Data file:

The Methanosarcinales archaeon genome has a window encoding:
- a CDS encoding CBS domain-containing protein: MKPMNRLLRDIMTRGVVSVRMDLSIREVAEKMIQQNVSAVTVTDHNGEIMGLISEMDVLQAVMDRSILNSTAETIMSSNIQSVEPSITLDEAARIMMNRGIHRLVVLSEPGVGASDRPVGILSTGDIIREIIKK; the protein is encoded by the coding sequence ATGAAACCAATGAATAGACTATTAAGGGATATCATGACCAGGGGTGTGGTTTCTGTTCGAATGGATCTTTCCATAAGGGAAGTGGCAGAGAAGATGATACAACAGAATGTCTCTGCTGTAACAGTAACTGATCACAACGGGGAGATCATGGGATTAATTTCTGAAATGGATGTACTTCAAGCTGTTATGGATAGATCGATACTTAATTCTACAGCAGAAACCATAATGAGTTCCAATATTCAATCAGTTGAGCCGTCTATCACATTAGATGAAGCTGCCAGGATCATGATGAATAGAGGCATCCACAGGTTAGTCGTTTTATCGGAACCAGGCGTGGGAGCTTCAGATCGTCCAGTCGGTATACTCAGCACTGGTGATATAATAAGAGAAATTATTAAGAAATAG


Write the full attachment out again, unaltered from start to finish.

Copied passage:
The Methanosarcinales archaeon genome has a window encoding:
- a CDS encoding CBS domain-containing protein: MKPMNRLLRDIMTRGVVSVRMDLSIREVAEKMIQQNVSAVTVTDHNGEIMGLISEMDVLQAVMDRSILNSTAETIMSSNIQSVEPSITLDEAARIMMNRGIHRLVVLSEPGVGASDRPVGILSTGDIIREIIKK; the protein is encoded by the coding sequence ATGAAACCAATGAATAGACTATTAAGGGATATCATGACCAGGGGTGTGGTTTCTGTTCGAATGGATCTTTCCATAAGGGAAGTGGCAGAGAAGATGATACAACAGAATGTCTCTGCTGTAACAGTAACTGATCACAACGGGGAGATCATGGGATTAATTTCTGAAATGGATGTACTTCAAGCTGTTATGGATAGATCGATACTTAATTCTACAGCAGAAACCATAATGAGTTCCAATATTCAATCAGTTGAGCCGTCTATCACATTAGATGAAGCTGCCAGGATCATGATGAATAGAGGCATCCACAGGTTAGTCGTTTTATCGGAACCAGGCGTGGGAGCTTCAGATCGTCCAGTCGGTATACTCAGCACTGGTGATATAATAAGAGAAATTATTAAGAAATAG